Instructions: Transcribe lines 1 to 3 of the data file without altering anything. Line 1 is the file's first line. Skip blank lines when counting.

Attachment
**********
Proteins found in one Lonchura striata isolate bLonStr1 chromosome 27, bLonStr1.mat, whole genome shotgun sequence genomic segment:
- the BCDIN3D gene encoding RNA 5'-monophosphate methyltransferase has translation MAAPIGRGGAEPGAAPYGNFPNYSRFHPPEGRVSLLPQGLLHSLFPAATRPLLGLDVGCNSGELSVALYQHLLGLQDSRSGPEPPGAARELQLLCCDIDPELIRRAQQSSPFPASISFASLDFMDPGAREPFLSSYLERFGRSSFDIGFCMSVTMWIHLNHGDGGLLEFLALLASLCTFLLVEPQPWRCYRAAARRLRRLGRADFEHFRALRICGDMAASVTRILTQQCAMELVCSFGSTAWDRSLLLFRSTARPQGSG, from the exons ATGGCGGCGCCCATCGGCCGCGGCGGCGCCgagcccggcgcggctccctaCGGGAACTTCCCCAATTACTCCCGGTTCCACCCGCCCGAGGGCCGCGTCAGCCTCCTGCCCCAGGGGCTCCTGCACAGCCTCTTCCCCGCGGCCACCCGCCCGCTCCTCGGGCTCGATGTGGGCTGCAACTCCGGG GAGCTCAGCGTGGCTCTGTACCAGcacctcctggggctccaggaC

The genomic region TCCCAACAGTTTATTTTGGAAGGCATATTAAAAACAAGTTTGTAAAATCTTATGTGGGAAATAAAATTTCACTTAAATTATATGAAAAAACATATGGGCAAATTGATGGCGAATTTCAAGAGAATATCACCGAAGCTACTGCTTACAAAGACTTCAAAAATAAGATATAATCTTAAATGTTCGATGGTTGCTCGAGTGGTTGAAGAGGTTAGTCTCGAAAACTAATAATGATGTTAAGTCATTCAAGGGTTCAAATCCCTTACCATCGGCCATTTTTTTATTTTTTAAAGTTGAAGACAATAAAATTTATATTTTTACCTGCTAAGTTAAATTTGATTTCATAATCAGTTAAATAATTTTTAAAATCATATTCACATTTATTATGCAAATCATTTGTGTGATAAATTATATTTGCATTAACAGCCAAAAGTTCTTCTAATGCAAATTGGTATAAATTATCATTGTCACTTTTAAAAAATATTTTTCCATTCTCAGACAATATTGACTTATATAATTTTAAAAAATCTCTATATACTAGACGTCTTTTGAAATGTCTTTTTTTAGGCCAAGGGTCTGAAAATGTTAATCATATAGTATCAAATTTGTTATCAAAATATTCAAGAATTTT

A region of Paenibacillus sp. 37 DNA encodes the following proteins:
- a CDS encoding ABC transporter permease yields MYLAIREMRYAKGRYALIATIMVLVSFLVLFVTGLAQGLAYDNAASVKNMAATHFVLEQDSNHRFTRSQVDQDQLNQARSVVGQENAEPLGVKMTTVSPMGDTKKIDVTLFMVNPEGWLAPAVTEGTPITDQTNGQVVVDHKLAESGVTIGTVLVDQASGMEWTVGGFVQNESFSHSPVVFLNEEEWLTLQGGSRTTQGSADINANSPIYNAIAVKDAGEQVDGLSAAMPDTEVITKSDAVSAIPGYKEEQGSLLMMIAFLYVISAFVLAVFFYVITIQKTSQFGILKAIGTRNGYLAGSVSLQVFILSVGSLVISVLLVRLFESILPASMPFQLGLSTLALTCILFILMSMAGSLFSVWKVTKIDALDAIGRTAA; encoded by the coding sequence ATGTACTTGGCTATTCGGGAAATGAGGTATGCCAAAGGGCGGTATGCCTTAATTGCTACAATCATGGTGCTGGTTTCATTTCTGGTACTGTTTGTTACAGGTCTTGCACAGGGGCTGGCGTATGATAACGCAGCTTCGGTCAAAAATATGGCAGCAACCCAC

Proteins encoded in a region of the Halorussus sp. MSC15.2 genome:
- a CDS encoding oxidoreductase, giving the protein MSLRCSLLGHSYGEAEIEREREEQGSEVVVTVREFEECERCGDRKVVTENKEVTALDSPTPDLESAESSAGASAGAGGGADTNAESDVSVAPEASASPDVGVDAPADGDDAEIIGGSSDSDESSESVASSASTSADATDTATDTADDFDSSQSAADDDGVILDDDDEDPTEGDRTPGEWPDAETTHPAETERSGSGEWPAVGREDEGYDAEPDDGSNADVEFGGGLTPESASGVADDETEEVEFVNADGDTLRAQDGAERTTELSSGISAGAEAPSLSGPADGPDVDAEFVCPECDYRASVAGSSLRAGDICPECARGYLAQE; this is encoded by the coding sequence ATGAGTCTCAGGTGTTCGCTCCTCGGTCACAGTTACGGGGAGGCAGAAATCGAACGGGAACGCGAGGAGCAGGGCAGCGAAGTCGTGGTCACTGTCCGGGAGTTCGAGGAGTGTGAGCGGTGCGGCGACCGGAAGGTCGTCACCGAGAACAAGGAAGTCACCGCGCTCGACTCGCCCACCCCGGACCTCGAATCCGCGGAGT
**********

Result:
Proteins found in one Lonchura striata isolate bLonStr1 chromosome 27, bLonStr1.mat, whole genome shotgun sequence genomic segment:
- the BCDIN3D gene encoding RNA 5'-monophosphate methyltransferase has translation MAAPIGRGGAEPGAAPYGNFPNYSRFHPPEGRVSLLPQGLLHSLFPAATRPLLGLDVGCNSGELSVALYQHLLGLQDSRSGPEPPGAARELQLLCCDIDPELIRRAQQSSPFPASISFASLDFMDPGAREPFLSSYLERFGRSSFDIGFCMSVTMWIHLNHGDGGLLEFLALLASLCTFLLVEPQPWRCYRAAARRLRRLGRADFEHFRALRICGDMAASVTRILTQQCAMELVCSFGSTAWDRSLLLFRSTARPQGSG, from the exons ATGGCGGCGCCCATCGGCCGCGGCGGCGCCgagcccggcgcggctccctaCGGGAACTTCCCCAATTACTCCCGGTTCCACCCGCCCGAGGGCCGCGTCAGCCTCCTGCCCCAGGGGCTCCTGCACAGCCTCTTCCCCGCGGCCACCCGCCCGCTCCTCGGGCTCGATGTGGGCTGCAACTCCGGG GAGCTCAGCGTGGCTCTGTACCAGcacctcctggggctccaggaC

The genomic region TCCCAACAGTTTATTTTGGAAGGCATATTAAAAACAAGTTTGTAAAATCTTATGTGGGAAATAAAATTTCACTTAAATTATATGAAAAAACATATGGGCAAATTGATGGCGAATTTCAAGAGAATATCACCGAAGCTACTGCTTACAAAGACTTCAAAAATAAGATATAATCTTAAATGTTCGATGGTTGCTCGAGTGGTTGAAGAGGTTAGTCTCGAAAACTAATAATGATGTTAAGTCATTCAAGGGTTCAAATCCCTTACCATCGGCCATTTTTTTATTTTTTAAAGTTGAAGACAATAAAATTTATATTTTTACCTGCTAAGTTAAATTTGATTTCATAATCAGTTAAATAATTTTTAAAATCATATTCACATTTATTATGCAAATCATTTGTGTGATAAATTATATTTGCATTAACAGCCAAAAGTTCTTCTAATGCAAATTGGTATAAATTATCATTGTCACTTTTAAAAAATATTTTTCCATTCTCAGACAATATTGACTTATATAATTTTAAAAAATCTCTATATACTAGACGTCTTTTGAAATGTCTTTTTTTAGGCCAAGGGTCTGAAAATGTTAATCATATAGTATCAAATTTGTTATCAAAATATTCAAGAATTTT